The innovative and multi-talented German artist Kerstin Drechsel grew up in Reinbek, an eastern suburb of Hamburg in northern Germany. From 1987 to 1988 she studied graphics at Fachhochschule (Technical College) in Hamburg, and from 1988 to 1994 for a masters degree in painting and stage design at the Universität der Künste (University of the Arts) in Berlin. She lived and worked in Berlin from 1997 until 2015, exhibiting regularly both in Berlin and then more widely in Germany and at the Vane Gallery in Gateshead in north-east England.

From 2015 to 2021 she was visiting professor in artistic design in visual communications at the Hochschule für Bildene Künste (University of Art) in Braunschweig, and since 2022 has been professor for painting and graphics at the Hochschule für Grafik und Buchkunst (Academy of Fine Arts) in Leipzig.

In 2012 the Vane Gallery interviewed Kerstin Drechsel, and you can find this illustrated ‘Artist Story’ here. We have extracted some of the most interesting questions and responses below.

Can you give us a give a brief introduction to yourself and your artistic practice?

When I was sixteen I saw an opera production that overwhelmed me. It was staged by Achim Freyer, a famous director, stage and costume designer and visual artist. He used the methods of theatre – space, costume, light and being – in a truly integrated way. I knew that I wanted to study with him no matter what he was teaching. His professorship was in stage design and he had a very small class at the Universität der Künste in Berlin. A few years later I became his student for six years. It was really great for me, even though I decided during my studies that my focus would be on fine arts, at that time mainly on painting, but always with an interest in concepts of space.

My personal experiences always have a significant influence on my work, including lesbian and queer life, order and disorder, and a questioning of traditional roles like motherhood.

The overarching theme of my work is to question painting and its limitations. With the two-dimensional works I always want to make the manner of painting explicitly visible. The limitations I am questioning concern those of space, and also of the kinds of narratives being visualised. As I play with genre subjects like portrait, nude and still life, I try to open them up in a direction that brings a new narrative and perspective to them by including queerness and other non-normative topics that have not often been explored in the visual arts.

Much of your work explores the ways different communities – especially queer communities – express their identities. What drives you to focus on identity?

Identity has always been important to me, particularly queer identity. I felt that I wanted to tell something about my own life which at the same time told something about the lives of many other queer people. When I started dealing with these themes in my art, it wasn’t very popular. When I referenced porn images to tell my own story about being a queer/lesbian, I had some harsh negative responses, not so much criticised directly for the images but more for the way I painted them. 

Because I’m part of the community that I represent in my paintings, you could say that I have an authentic gaze. But what is an authentic gaze? I’m sceptical about the term because every gaze and every artistic interpretation includes appropriation.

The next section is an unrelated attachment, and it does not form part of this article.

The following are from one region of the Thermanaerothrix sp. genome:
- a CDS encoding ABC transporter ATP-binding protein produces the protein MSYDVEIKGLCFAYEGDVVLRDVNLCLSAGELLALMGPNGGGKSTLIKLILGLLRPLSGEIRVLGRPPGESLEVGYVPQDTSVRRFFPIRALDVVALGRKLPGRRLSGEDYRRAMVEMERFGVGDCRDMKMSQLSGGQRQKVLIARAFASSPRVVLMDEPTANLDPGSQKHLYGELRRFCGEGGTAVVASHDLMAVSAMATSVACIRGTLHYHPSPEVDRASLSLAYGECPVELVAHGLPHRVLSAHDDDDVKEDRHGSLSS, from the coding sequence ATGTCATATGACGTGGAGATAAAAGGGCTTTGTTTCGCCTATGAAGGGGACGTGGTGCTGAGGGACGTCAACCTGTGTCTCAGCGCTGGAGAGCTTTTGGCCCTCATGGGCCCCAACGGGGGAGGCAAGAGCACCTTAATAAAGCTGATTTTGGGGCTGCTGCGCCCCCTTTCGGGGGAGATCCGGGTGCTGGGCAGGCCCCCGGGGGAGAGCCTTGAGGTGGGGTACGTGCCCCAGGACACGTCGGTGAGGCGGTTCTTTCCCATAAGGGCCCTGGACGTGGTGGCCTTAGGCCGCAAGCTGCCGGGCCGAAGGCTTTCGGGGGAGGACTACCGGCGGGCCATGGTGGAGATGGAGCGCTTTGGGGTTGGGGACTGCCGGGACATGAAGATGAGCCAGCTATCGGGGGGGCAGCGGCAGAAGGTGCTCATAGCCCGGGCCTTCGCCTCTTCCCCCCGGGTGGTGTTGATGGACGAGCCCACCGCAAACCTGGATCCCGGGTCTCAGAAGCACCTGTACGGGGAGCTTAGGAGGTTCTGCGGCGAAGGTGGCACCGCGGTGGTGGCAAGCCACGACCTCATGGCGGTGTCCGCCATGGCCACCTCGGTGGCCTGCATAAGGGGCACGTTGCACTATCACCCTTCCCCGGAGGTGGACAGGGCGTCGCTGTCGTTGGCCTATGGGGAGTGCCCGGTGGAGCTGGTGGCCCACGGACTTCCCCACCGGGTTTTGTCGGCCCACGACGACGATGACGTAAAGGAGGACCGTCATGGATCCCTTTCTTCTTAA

I don’t think about the viewer when I’m developing a work. I just want to tell something about human life. My work always borders on voyeurism, and as a result I question the starting point at which a gaze becomes voyeuristic.

What makes you choose the groups of people you represent in your work?

I choose the subjects because they enable me to speak about my personal experience and define myself as a queer lesbian woman. I like the play between so-called boyish and girlish, not fixing a clear direction. A lot of my work deals with questioning the norms of femininity or questioning a gender role fixation.

Is the bigger ‘political’ statement in your work as important as the ‘personal’ content?

Personal experience and political content can’t be separated. I’m a political person, I go to demonstrations, I protest against injustice, but I’m not an activist. My language is art, and through my art I try to address political issues.

How does feminism influence your work?

Historically, art that deals with the erotic has been made by male artists objectifying and exploiting female bodies; my work reclaims that territory and uplifts the women involved. Where I clearly refer to porn, such as the In Wärmeland series, I examine the core elements of pornography – stereotypes, attitudes, the reduction of women’s bodies to the orifices that have become the focus of sex – but I also show the absurdity of this by playing with the clichés inherent in the genre.

What do you see as the deeper meaning in your work?

In terms of subject matter I’m always concerned with people, their entangled relationships, human existence. I would like the viewer to be involved in the work, to latch onto points where they feel reminded of something from their own lives. For me it’s ideal when a connection is created between my work and the viewer, which at the same time means creating an opening into the viewer’s own associations. The viewer complements and completes the work.

Kerstin Drechsel’s website can be found here.

We are very grateful to our Russian friend Yuri for introducing us to the work of this artist, and for supplying some of the images.

Example illustration